|Ideal sources for Wikipedia's medical content are defined in the guideline Wikipedia:Identifying reliable sources (medicine) and are typically review articles. Here are links to possibly useful sources of information about Fatigue (medical).
|WikiProject Medicine||(Rated B-class, High-importance)|
|The content of Neurological fatigue was merged into Fatigue (medical). That page now redirects here. For the contribution history and old versions of the redirected page, please see ; for the discussion at that location, see its talk page. (December 1, 2013)|
||This article may be too technical for most readers to understand. (September 2010)|
- 1 References
- 2 Solutions
- 3 Edit summary
- 4 "MN"
- 5 picture
- 6 Non-biological fatigue?
- 7 Lethargy vs. Fatigue
- 8 Requested move
- 9 Exhaustion
- 10 Editing the Fatigue article
- 11 List
- 12 Is it?
- 13 Pregnancy
- 14 List of causes - silly
- 15 Fatigue in Military Flight Operations -- Adding names for fidelity
- 16 Opening sentence
- 17 Fatigue by lack of exertion
- 18 Type
- 19 Physical fatigue
- 20 Normal definition
- 21 External Links
- 22 Mental fatigue vs. somnolence
- 23 Edit request
Needs one or more references to cover the content, added tag.--FloNight 22:56, 26 November 2005 (UTC)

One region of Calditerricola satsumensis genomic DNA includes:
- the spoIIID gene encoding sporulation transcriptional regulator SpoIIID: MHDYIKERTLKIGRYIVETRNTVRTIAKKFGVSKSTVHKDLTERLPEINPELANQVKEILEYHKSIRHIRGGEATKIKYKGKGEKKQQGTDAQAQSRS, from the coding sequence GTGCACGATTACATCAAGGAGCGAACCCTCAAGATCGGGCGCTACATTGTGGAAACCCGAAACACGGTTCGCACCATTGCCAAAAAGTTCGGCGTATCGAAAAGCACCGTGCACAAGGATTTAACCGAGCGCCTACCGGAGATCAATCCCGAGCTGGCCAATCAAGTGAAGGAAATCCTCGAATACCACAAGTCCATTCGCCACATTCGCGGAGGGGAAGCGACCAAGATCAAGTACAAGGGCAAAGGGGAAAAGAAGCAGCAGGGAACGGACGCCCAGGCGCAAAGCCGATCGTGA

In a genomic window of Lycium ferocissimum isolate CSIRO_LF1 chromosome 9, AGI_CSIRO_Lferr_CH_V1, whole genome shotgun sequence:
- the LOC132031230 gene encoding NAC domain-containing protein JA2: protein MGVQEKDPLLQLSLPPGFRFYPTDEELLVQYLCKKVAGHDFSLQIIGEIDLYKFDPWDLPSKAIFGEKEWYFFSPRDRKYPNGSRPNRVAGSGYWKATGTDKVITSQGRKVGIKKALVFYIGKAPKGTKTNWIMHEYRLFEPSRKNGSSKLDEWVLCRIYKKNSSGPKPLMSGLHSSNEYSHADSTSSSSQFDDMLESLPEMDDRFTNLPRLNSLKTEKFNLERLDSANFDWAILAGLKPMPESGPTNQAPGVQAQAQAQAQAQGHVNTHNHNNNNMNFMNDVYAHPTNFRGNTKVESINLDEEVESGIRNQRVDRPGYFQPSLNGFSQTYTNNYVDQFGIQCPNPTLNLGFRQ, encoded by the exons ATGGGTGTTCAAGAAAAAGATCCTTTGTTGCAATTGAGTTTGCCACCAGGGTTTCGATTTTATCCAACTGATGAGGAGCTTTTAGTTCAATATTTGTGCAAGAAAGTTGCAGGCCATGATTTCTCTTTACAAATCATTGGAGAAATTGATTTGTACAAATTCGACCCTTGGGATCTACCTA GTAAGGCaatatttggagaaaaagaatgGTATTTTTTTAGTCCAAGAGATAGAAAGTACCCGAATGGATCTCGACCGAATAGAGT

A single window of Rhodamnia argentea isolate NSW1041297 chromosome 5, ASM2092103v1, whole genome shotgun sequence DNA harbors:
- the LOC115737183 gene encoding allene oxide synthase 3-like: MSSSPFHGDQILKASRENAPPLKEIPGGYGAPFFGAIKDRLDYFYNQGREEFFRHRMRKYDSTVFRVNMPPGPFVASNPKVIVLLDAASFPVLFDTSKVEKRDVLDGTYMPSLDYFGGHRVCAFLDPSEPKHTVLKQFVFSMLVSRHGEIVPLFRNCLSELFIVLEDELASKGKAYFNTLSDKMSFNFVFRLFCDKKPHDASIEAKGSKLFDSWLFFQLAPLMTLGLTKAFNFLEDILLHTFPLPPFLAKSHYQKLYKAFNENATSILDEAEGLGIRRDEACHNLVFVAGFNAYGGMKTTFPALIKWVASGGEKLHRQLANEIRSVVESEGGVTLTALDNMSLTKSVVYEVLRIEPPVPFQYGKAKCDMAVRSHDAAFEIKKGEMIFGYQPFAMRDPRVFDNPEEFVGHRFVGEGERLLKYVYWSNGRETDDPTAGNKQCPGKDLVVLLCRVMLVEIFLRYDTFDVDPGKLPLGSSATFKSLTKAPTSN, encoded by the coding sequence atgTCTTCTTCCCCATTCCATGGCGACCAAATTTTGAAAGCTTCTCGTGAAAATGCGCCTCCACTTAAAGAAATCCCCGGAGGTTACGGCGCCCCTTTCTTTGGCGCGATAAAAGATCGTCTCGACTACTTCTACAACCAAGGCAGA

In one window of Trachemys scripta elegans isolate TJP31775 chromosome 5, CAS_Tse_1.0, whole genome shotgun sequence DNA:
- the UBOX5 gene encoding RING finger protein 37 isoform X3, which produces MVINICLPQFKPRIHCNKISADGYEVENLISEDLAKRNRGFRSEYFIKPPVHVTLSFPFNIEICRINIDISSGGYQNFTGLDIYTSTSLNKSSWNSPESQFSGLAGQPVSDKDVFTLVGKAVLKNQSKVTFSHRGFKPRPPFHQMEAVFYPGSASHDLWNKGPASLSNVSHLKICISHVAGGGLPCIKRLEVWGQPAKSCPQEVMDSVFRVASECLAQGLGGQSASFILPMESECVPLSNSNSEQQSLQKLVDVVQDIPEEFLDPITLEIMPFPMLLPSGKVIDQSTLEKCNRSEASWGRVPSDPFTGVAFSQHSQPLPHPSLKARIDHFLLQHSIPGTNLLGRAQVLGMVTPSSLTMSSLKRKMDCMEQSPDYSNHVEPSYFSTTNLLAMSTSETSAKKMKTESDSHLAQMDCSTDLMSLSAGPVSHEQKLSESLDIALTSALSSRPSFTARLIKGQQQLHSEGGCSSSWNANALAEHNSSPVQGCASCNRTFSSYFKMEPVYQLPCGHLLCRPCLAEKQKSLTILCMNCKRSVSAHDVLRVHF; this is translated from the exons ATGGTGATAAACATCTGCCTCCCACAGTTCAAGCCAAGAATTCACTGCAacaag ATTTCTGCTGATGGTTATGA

What are solution suggustions for fatigue (physical)
Someone needs to explain or expand on what MN is (see Types section), and preferably also add it to the MN page
the picture is pretty random and not really needed. if a picture is there please let it show detail and be useful and contributive (not sure that's a word :)). a closeup of certain symptoms maybe would work better.
- I am not certain that the article got more user friendly by removing its only photo. 220.127.116.11 13:10, 18 May 2006 (UTC)
Something is missing from an article on fatigue that does not mention metal. I am not an engineer, but have heard engineers refer to fatigued metal causing accidents, or old metal being fatigued and therefore no longer stable. It should probably be a seperate article from biological fatigue and a disambiguation page created; but I don't know enough about it to write an article.
Lethargy vs. Fatigue
Describing (redirecting) lethargy as (to) fatigue is a misnomer. Lethargy is not necessarily a subset of fatigue. Ancient spiritual practices such as Buddhism recognized lethargy as an affliction of the mind and described antidotes to counteract its effects.
I agree with the above comment regarding Lethargy. I was redirected to Fatigue when searching for Lethargy, however this does not seem correct as Lethargy is a state of mind and not a physical thing.